Revisiting my extensive music collection, one artist at a time
The radio stations I listened to during my adolescence in the late-70s and early-80s (mostly WPLJ and WNEW, the two biggest Rock stations in New York City) did not feature Roxy Music very often. The only song I recall hearing during those formative years is “Love Is The Drug,” but what a great song it was (and still is). It always stood out from most of the other tunes being played, with its funky groove, honking sax and Bryan Ferry’s lecherous vocals. I always stopped what I was doing to listen whenever it was played. But since I didn’t hear anything else from them, I assumed they were a band with one good song and never sought out their albums. I was content to hear this one great song whenever the DJ chose to play it.
Around 1982 or 1983, when I was 16-17 years old, I discovered a UHF channel (I believe it was 68, and broadcast from somewhere in New Jersey) that would play music videos after I got home from school…followed by The Uncle Floyd Show and reruns of classic episodes of “The Lone Ranger” from the ‘50s (with the awesome Clayton Moore and Jay Silverheels). One of the videos that was played nearly every day was for a Roxy Music song called “More Than This.” It sounded completely different from “Love Is The Drug,” but its slicker production and more muted sounds didn’t negate its impact…and I looked forward to hearing it every time it was played. I don’t remember much about the video, but the song itself stayed with me. I saw that it was from an album called Avalon, and I knew I would have to get my hands on that one day. That would still be several years away.
Fast forward to 1986. While attending Rutgers University in New Brunswick, New Jersey, I stopped into one of the many local record stores and came across an import CD called Street Life: 20 Great Hits, credited to Bryan Ferry and Roxy Music. I’m pretty certain that the CD cost at least $20, which was not cheap (especially when you’re a college student), but with 20 songs (14 by the band and 6 by Ferry as a solo artist) I got a lot of bang for my buck. Also, import CDs were a rare commodity at the time, so I felt like I was getting something special…and I was right. It quickly became a favorite, and I played it a lot throughout my sophomore & junior years. I was already a fan of the Ferry song “Slave To Love” by that time, but the CD introduced me to a diversity of sounds, including covers of Bob Dylan (“A Hard Rain’s A-Gonna Fall”), The Platters (“Smoke Gets In Your Eyes”), Wilson Pickett (“In The Midnight Hour”) and John Lennon (“Jealous Guy”). But they weren’t just great interpreters of other people’s music: their originals sounded like nothing I had heard before. More on that in future posts, as I delve into each album. For anyone just discovering their music, this collection would be an excellent place to start, even though there are probably more recent compilations available.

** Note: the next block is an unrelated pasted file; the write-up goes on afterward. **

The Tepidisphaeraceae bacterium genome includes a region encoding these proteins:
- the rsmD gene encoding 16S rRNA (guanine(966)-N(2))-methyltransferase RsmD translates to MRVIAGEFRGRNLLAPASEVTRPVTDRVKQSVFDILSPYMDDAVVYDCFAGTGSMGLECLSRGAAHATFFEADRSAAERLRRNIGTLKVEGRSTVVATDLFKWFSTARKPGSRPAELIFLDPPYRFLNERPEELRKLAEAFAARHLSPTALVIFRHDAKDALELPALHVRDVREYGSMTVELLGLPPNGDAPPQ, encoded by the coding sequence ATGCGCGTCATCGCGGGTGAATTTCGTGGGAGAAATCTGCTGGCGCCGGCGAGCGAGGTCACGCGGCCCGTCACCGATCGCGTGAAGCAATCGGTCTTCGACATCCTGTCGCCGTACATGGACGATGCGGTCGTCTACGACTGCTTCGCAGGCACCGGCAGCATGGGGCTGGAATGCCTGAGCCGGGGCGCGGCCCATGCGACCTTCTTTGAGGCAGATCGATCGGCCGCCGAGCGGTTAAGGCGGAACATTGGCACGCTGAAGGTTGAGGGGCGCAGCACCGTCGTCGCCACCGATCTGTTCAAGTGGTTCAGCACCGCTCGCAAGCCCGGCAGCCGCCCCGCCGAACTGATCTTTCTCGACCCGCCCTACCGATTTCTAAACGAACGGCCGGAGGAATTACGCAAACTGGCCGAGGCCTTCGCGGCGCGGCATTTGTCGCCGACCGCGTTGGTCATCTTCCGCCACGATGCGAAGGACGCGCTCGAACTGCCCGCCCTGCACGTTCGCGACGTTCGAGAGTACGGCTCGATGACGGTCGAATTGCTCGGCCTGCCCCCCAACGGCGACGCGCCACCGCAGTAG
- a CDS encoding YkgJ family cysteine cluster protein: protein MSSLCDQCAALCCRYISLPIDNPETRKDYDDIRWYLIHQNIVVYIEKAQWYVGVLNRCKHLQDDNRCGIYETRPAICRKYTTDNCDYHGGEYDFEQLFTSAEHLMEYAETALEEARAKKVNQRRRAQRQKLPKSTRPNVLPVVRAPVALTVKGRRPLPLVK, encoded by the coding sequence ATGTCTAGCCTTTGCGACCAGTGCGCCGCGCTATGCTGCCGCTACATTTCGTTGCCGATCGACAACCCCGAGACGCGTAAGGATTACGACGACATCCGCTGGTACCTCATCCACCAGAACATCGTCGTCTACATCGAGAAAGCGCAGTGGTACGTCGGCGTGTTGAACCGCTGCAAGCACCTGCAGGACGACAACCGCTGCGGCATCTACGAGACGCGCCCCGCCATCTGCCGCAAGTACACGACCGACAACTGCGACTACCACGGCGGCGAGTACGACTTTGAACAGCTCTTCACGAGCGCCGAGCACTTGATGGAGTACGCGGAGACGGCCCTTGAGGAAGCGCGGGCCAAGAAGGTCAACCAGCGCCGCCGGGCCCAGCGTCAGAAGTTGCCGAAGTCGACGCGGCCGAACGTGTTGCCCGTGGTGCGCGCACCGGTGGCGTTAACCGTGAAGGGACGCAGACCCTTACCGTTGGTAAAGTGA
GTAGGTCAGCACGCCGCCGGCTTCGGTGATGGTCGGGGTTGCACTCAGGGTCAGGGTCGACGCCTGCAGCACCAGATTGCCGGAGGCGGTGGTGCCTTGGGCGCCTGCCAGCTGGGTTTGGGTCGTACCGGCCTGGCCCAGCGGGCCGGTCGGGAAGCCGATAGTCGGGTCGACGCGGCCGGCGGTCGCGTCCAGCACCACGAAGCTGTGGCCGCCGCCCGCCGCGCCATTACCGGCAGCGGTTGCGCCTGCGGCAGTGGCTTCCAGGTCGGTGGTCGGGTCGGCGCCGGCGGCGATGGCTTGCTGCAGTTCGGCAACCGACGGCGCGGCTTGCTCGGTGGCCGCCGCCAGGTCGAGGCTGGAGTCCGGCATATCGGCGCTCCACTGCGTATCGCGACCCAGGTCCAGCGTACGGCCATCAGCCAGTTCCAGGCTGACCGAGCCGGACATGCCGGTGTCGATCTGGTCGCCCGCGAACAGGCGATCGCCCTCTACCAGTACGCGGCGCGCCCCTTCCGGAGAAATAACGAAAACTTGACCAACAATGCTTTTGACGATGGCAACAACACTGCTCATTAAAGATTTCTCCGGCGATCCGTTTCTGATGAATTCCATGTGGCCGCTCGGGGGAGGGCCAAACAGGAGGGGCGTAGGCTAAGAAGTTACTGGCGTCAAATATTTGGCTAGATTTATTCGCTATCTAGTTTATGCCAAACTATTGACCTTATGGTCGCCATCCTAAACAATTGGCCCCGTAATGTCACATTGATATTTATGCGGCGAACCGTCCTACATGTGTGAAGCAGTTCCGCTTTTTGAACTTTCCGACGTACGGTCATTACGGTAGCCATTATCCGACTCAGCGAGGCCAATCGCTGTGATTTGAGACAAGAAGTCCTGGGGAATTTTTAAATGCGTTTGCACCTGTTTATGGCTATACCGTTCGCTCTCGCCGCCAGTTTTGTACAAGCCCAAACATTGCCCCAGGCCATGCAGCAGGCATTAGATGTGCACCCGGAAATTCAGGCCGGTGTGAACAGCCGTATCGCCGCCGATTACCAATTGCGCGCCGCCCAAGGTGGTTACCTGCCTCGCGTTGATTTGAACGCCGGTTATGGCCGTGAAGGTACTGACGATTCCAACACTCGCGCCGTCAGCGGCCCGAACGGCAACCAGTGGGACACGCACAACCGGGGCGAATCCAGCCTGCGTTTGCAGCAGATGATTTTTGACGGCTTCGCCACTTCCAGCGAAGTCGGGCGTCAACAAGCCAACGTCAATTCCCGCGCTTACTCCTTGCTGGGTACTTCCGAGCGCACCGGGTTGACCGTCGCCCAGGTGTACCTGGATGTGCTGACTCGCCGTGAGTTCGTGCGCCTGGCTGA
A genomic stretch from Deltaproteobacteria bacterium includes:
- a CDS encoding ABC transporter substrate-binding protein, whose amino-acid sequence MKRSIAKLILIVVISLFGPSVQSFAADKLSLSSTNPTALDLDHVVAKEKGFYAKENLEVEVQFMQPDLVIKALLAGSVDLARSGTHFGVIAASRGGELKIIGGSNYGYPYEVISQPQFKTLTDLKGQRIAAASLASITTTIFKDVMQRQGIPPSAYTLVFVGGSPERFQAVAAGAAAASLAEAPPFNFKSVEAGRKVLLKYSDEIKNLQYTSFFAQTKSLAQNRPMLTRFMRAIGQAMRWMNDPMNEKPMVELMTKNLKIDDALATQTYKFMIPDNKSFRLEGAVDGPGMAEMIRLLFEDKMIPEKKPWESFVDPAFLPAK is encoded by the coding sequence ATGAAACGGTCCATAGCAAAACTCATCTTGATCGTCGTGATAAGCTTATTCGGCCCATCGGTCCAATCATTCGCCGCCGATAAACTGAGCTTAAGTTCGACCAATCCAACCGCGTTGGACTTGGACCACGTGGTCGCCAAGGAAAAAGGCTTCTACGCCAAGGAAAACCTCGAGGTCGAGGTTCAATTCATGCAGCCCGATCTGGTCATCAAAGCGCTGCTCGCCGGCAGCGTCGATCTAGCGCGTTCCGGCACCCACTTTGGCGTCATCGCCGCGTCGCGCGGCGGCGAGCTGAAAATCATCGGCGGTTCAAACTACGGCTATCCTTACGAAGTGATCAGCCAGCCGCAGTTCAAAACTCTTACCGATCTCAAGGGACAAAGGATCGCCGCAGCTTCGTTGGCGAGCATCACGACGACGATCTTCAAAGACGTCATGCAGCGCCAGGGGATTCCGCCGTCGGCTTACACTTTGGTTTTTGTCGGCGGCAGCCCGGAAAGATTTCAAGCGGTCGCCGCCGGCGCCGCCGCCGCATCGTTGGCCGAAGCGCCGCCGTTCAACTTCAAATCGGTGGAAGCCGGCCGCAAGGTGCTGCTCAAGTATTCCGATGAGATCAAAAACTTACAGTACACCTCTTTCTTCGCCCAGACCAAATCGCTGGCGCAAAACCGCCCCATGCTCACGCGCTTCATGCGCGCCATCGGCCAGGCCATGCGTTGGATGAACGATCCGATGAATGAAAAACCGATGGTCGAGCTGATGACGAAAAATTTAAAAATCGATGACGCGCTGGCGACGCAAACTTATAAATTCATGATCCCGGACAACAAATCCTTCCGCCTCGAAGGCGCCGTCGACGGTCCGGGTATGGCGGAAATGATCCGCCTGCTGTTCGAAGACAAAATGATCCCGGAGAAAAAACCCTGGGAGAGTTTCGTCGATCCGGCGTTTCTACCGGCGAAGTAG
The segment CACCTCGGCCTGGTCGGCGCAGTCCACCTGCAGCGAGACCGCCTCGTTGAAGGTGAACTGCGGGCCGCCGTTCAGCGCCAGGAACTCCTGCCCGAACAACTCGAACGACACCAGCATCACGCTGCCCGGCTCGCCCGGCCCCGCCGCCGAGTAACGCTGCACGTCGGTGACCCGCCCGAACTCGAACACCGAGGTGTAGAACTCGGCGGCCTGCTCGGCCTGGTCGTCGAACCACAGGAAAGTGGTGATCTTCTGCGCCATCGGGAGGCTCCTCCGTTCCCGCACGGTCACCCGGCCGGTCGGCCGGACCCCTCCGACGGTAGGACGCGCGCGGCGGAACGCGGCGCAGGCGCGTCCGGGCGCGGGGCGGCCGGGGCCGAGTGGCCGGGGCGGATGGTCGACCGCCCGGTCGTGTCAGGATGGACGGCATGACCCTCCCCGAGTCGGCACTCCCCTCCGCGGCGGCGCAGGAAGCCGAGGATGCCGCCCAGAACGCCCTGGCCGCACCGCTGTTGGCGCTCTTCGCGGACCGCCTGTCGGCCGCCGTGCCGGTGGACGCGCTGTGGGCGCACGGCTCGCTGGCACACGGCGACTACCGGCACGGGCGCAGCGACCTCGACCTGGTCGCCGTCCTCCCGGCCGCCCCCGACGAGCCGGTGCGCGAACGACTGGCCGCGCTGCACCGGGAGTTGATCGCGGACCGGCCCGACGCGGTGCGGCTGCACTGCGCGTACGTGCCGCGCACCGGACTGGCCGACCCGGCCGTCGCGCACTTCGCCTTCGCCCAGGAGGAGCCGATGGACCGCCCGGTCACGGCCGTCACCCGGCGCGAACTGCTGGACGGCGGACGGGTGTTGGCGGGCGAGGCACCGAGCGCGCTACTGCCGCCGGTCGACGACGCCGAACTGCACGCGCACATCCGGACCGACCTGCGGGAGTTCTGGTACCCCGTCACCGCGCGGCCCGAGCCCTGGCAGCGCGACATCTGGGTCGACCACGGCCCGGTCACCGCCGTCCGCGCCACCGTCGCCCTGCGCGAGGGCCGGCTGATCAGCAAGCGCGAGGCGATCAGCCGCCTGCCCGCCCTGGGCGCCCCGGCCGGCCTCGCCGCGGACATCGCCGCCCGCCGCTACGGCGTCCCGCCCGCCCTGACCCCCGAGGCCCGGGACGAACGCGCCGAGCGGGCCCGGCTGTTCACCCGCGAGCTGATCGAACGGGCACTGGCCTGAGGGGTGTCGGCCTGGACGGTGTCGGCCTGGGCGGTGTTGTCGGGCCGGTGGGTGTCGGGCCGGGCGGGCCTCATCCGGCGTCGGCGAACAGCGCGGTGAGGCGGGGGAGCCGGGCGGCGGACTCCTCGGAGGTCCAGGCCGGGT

By early 1987, my CD collection numbered around 50-60, which doesn’t sound like a lot now, but at the time I was the guy with the “huge CD collection” in my dormitory. When I returned from Spring Break that year, I discovered that someone had broken into my room and stolen about half of my collection…including my Roxy/Ferry import CD compilation. I searched every record store looking for a copy, but it proved impossible to find. I was able to replace every other stolen CD, so this remained the one gaping hole in my collection. A few years later it was reissued in the U.S. on Reprise Records and I finally replaced that stolen CD, but the packaging wasn’t as good as the import version. If I remember correctly, all the photos on the inside of the booklet were now black-and-white. I thought that was the version I still owned, but looking at it now, as I type this, I realize that I have an import copy (on E’G Records). I must have traded in my domestic copy with the inferior packaging at some point and replaced it with the superior UK version. I’m no longer that obsessive, but apparently at one time I was.
In the ensuing years I purchased the entire Roxy Music catalog on CD, but I don’t think I ever spent enough time with any of them to truly get to know their music beyond what I already knew from the compilation. Over the next couple of weeks I hope to remedy that by immersing myself in their music like I’ve never done before. I’ll post about a few albums at a time, and I invite you to share your thoughts in the “Comments” section. I look forward to developing a dialog with you. In the future I’ll probably do the same with Bryan Ferry’s music, but that’ll have to wait for another day. Thanks for checking in.